The following is a script from “Fintech” which aired on May 1, 2016, and was rebroadcast on Aug. 21, 2016. Lesley Stahl is the correspondent. Shachar Bar-On, producer.
One sector of our economy after the next is being disrupted by new apps and websites, like bookstores, travel agents, taxis, hotels. Tonight, we’re going to explore whether the banking industry is next on the list. As we first reported in May, thousands of startups are challenging many aspects of banking, the newcomers argue that this important sector is too set in its ways. It’s being called the financial technology -- or fintech -- revolution. We looked at the birth of one fintech company founded by two young fintechies who started not unlike the founders of Facebook and Microsoft.
Lesley Stahl: Which one of you dropped out of Harvard?
John Collison: That was me.
Lesley Stahl: And which one of you dropped out of MIT?
John Collison: By elimination--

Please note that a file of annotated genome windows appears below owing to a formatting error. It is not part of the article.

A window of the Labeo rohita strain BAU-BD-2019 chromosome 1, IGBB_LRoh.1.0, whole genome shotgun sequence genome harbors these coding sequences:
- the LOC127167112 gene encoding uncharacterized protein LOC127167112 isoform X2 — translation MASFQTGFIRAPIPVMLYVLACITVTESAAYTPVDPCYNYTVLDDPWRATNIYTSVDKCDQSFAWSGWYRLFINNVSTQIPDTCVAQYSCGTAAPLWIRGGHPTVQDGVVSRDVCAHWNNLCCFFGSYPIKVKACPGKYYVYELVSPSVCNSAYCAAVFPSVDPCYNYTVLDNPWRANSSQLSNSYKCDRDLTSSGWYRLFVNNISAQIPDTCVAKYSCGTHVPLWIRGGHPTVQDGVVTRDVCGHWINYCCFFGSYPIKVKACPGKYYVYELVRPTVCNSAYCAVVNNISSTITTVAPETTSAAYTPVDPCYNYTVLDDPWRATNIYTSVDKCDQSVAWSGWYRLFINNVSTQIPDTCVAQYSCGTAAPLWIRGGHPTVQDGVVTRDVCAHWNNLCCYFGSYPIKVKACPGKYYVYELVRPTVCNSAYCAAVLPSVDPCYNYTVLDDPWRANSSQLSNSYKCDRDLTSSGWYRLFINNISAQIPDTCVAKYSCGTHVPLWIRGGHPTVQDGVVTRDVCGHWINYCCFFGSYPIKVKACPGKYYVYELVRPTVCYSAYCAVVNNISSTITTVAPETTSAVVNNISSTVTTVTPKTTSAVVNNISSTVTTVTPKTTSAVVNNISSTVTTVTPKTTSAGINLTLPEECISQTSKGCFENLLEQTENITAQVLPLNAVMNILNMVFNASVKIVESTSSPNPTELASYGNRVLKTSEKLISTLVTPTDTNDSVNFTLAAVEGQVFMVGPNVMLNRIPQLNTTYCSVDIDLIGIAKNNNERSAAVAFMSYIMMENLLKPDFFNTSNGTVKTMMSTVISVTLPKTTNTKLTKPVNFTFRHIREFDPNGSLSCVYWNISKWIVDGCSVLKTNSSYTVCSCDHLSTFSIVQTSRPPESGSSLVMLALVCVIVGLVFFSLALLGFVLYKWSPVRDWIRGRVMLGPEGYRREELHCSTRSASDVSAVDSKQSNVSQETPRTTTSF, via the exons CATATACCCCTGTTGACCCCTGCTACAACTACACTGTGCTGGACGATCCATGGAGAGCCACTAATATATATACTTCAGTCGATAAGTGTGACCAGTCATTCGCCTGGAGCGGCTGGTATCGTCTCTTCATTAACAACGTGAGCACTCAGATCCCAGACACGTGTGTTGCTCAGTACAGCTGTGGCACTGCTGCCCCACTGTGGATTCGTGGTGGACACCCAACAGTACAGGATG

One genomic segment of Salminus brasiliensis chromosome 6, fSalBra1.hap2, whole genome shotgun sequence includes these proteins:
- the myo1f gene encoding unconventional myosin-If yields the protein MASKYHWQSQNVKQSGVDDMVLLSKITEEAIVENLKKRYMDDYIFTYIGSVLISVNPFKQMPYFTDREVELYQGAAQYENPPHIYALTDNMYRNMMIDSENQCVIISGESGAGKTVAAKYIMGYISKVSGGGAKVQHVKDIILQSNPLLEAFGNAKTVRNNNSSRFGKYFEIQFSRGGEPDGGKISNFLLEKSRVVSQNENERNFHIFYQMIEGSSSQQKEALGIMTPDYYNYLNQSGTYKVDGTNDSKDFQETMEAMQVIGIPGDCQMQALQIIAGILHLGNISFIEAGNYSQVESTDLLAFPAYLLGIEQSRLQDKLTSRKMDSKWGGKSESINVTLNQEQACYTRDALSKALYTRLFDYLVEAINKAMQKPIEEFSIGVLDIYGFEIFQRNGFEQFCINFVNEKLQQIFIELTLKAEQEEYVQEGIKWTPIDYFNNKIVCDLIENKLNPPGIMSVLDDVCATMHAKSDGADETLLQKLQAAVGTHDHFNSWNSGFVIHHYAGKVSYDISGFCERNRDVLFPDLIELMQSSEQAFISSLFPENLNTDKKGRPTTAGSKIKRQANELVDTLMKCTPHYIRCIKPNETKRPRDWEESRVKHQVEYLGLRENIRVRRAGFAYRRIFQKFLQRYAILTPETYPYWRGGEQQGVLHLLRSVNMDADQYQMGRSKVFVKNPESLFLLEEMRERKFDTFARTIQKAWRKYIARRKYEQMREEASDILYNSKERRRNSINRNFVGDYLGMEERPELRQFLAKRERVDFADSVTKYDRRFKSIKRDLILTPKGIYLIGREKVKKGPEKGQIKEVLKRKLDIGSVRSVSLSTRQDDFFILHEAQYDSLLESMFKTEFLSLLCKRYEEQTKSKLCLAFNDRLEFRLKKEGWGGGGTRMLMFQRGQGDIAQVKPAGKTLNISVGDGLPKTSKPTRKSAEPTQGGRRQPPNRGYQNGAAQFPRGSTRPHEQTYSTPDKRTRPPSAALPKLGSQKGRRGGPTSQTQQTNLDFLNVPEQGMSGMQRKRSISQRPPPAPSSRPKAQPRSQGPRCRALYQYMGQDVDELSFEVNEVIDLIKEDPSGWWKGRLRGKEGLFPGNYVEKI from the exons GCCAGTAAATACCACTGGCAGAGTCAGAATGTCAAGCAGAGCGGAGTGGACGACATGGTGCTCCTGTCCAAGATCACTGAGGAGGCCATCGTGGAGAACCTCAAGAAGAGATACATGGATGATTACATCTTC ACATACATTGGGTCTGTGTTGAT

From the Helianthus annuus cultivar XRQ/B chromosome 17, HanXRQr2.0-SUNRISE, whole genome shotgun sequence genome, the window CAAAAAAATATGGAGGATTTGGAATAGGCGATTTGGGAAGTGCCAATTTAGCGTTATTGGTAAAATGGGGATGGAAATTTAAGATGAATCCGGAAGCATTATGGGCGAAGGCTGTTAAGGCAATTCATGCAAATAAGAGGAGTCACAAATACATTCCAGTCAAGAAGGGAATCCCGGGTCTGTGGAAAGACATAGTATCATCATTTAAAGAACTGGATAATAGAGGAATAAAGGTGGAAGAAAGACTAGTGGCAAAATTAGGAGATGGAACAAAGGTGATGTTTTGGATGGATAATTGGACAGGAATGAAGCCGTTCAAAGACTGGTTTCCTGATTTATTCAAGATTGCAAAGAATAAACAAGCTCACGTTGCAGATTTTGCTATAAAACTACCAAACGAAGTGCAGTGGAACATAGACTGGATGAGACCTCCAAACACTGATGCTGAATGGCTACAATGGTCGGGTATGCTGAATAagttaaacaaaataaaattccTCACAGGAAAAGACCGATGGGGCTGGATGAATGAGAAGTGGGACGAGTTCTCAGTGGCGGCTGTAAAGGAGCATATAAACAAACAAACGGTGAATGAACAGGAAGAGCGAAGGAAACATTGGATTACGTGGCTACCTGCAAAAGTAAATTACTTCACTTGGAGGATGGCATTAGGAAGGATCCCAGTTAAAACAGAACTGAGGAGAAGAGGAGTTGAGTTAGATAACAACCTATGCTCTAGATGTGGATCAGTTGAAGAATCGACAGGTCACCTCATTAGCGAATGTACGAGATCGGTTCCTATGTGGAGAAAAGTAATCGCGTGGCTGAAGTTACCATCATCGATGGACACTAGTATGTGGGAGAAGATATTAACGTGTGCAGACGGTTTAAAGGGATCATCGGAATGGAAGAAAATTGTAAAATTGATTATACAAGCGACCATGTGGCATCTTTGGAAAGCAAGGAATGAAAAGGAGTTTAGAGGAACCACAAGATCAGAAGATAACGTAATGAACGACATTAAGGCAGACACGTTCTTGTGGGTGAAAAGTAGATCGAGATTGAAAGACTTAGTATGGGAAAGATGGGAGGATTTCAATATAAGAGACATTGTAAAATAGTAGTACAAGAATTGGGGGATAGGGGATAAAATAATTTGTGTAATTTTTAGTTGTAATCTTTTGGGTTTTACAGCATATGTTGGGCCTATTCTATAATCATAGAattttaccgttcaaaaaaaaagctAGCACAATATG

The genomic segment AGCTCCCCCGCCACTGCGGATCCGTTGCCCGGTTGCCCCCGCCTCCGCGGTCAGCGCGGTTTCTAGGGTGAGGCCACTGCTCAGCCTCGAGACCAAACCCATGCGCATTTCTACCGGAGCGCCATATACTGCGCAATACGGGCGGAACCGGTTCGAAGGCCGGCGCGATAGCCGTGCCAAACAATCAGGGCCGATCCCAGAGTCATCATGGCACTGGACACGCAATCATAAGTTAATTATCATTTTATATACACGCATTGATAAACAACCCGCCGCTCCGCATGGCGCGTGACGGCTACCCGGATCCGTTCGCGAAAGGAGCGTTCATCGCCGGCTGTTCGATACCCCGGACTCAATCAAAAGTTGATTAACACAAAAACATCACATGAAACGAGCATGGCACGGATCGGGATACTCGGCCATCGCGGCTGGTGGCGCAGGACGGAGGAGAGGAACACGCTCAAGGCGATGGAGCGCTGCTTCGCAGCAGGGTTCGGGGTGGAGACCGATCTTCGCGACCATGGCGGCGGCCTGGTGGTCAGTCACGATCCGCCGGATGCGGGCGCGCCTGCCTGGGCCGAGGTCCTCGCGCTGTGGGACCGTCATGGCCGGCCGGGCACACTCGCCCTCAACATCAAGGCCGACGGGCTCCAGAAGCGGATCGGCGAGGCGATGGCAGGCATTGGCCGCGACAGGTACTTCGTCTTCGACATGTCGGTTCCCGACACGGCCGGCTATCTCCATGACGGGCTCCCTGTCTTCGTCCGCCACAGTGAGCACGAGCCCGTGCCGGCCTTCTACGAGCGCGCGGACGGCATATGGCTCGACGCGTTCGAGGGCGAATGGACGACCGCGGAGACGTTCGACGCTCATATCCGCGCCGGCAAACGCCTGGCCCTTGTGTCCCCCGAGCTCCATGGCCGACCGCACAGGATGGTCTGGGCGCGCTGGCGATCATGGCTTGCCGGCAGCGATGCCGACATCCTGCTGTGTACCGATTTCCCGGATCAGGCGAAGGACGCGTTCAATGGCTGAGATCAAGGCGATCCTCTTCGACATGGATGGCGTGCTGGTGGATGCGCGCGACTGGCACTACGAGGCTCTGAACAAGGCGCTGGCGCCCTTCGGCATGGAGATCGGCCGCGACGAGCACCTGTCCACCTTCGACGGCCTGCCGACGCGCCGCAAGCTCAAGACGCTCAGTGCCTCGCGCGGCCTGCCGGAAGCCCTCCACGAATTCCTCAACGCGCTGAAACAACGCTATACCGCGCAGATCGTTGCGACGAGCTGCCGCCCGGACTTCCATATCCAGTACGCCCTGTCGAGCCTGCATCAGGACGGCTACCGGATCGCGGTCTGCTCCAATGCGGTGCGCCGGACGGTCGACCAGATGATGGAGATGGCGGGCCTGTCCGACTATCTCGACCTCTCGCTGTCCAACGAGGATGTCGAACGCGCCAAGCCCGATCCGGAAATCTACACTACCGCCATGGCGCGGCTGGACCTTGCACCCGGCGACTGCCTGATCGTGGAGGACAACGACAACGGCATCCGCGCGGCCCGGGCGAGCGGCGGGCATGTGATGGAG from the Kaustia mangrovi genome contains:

Patrick Collison: Right, I was the other one.
Brothers Patrick and John Collison quit college because they had an idea for modernizing the financial industry they thought needed a shaking up.
Patrick Collison: In a world where people can send a Facebook message or sort of upload an Instagram photo and have it available to anyone anywhere in the world [snaps] like that, I think the fact that that doesn’t work for money is something that seems kind of increasingly, honestly, unacceptable to people. And so, I think the question for banks is just-- can they get there first in providing these services? Or will it be somebody new?
They want to be the somebody new. John, 26, and Patrick, 27, first noticed the problem when they were in high school in Dromineer, a dot of a town in Ireland.
Lesley Stahl: And you were coders?
John Collison: Yeah, we had both learned to program growing up, and, we had been building iPhone apps, we had been building web services.